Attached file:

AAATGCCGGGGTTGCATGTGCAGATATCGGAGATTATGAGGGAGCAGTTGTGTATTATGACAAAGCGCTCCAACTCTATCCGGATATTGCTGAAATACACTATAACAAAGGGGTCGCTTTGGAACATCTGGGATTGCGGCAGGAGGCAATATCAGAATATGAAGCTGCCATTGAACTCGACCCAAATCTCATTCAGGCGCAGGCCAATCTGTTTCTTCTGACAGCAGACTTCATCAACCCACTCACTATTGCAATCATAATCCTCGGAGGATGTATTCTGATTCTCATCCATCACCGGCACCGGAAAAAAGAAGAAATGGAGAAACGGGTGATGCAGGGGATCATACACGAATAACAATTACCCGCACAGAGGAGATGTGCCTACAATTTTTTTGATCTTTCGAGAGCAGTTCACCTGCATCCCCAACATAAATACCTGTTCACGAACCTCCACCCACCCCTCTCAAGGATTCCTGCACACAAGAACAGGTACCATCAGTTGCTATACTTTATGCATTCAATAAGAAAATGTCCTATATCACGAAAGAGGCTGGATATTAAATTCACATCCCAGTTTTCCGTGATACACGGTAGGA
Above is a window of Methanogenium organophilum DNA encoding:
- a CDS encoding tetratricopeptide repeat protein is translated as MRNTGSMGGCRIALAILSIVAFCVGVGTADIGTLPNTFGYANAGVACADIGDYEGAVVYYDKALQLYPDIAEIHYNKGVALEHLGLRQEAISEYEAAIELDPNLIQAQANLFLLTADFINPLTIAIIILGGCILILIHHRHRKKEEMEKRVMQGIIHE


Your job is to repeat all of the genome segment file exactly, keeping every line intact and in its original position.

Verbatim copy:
AAATGCCGGGGTTGCATGTGCAGATATCGGAGATTATGAGGGAGCAGTTGTGTATTATGACAAAGCGCTCCAACTCTATCCGGATATTGCTGAAATACACTATAACAAAGGGGTCGCTTTGGAACATCTGGGATTGCGGCAGGAGGCAATATCAGAATATGAAGCTGCCATTGAACTCGACCCAAATCTCATTCAGGCGCAGGCCAATCTGTTTCTTCTGACAGCAGACTTCATCAACCCACTCACTATTGCAATCATAATCCTCGGAGGATGTATTCTGATTCTCATCCATCACCGGCACCGGAAAAAAGAAGAAATGGAGAAACGGGTGATGCAGGGGATCATACACGAATAACAATTACCCGCACAGAGGAGATGTGCCTACAATTTTTTTGATCTTTCGAGAGCAGTTCACCTGCATCCCCAACATAAATACCTGTTCACGAACCTCCACCCACCCCTCTCAAGGATTCCTGCACACAAGAACAGGTACCATCAGTTGCTATACTTTATGCATTCAATAAGAAAATGTCCTATATCACGAAAGAGGCTGGATATTAAATTCACATCCCAGTTTTCCGTGATACACGGTAGGA
Above is a window of Methanogenium organophilum DNA encoding:
- a CDS encoding tetratricopeptide repeat protein is translated as MRNTGSMGGCRIALAILSIVAFCVGVGTADIGTLPNTFGYANAGVACADIGDYEGAVVYYDKALQLYPDIAEIHYNKGVALEHLGLRQEAISEYEAAIELDPNLIQAQANLFLLTADFINPLTIAIIILGGCILILIHHRHRKKEEMEKRVMQGIIHE